The most significant relationship to the communication

The Yasmin court undertook that challenge, though, and canvassed the law of all 50 states. It concluded that it was likely that most states would apply the privilege law of the state with the most significant relationship to the communication, which is the test used under the Second Restatement, Section 139. The court noted that 13 states, the District of Columbia, and Puerto Rico have adopted Section 139 or cited it with approval. Another 23 states, which have not yet specifically considered Section 139, nevertheless apply the Second Restatement in other situations. Six more states (including Indiana) apply an interest analysis similar to the Second Restatement’s when addressing conflict of law issues. The remaining eight states adhere to the traditional analysis found in the First Restatement – typically lex loci delicti in tort cases. However, the Yasmin court also found that a “special circumstance” (a Second Restatement concept) warranted application of the most significant relationship test even in cases originating in states following the First Restatement approach, because fairness to the expectations of the parties to a privileged communication militated in favor of applying the rules of the state with the most significant relationship to the communication.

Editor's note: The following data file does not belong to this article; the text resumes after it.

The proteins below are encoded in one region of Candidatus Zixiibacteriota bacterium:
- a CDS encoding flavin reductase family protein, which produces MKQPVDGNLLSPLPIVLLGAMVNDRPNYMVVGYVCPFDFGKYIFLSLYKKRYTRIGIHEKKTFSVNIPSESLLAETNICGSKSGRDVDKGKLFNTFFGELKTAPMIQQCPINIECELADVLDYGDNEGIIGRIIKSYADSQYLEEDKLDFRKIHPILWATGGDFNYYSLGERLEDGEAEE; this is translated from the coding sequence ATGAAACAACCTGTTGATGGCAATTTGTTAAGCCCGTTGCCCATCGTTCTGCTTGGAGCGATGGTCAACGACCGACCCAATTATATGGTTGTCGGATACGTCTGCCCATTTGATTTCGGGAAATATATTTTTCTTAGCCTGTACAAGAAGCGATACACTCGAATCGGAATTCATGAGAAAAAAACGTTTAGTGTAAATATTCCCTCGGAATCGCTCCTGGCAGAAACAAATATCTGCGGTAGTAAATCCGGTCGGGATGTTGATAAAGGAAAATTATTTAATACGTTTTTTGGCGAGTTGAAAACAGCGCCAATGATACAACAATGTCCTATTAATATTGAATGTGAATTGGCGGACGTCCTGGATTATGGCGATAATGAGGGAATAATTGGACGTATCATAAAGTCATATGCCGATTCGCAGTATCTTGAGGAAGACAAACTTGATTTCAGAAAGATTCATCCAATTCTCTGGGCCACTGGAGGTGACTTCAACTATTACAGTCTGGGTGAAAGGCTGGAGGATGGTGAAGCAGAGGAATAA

Thus, while the Yasmin court’s approach required extensive analysis, it arrived at a conclusion that offers a streamlined and practical solution for the parties to MDL cases, because applying the most significant relationship test will often result in one state’s substantive privilege law (the state where the communication took place) being applied, rather than the privilege law of several states. This approach also helps avoid the complications that would arise if one tried to apply different states’ inconsistent privilege laws to the same communication.•

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Alan (Skip) Whaley is a partner in the litigation and appellate practices of Ice Miller LLP. His practice focuses on health care and product liability cases, e-discovery, confidentiality and privacy issues, regulatory and licensing matters, and risk management. He can be contacted at 317-236-2362 and whaley@icemiller.com. The opinions expressed are those of the author.